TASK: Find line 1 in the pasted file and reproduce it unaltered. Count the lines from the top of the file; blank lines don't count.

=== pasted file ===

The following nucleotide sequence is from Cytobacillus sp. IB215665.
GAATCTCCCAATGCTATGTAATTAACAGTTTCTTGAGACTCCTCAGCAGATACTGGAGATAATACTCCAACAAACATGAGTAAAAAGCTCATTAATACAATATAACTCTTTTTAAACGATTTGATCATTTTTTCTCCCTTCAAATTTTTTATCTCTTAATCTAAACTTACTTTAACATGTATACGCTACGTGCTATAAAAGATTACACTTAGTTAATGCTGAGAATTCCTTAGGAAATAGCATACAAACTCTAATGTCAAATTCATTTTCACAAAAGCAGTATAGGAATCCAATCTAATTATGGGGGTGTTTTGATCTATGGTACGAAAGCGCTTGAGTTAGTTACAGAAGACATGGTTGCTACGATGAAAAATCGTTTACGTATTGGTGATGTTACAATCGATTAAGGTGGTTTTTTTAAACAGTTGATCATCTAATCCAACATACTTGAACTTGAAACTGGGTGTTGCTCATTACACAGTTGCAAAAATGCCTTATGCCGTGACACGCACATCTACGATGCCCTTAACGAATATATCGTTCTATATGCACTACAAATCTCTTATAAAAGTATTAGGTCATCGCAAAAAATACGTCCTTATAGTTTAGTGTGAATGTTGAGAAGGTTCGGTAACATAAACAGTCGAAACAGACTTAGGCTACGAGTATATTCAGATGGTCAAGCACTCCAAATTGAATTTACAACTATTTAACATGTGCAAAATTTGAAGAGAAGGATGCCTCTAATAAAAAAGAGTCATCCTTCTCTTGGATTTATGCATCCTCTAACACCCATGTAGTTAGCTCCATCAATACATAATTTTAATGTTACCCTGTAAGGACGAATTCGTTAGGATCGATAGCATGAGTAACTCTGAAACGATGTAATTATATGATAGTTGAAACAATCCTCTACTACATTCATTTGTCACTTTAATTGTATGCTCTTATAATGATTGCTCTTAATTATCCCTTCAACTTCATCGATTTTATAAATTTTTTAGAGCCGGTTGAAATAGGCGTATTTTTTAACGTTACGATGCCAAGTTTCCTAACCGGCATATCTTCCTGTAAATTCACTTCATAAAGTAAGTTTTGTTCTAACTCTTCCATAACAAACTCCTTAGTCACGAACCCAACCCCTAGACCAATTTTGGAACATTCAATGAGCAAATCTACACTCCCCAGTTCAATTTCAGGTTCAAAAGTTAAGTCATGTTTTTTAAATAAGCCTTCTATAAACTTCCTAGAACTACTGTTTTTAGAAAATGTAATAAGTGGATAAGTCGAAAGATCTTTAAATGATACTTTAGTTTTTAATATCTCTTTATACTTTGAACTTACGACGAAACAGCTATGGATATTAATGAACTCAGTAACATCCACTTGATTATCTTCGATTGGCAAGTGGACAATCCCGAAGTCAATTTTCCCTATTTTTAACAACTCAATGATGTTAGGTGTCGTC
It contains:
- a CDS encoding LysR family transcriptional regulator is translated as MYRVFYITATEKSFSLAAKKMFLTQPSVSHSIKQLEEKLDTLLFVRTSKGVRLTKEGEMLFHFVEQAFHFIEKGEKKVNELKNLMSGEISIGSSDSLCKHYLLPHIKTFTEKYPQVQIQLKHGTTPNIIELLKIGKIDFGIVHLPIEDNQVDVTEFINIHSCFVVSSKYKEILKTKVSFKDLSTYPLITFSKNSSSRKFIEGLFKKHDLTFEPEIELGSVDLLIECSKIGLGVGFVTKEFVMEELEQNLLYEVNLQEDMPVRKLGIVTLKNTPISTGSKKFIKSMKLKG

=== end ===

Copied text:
The following nucleotide sequence is from Cytobacillus sp. IB215665.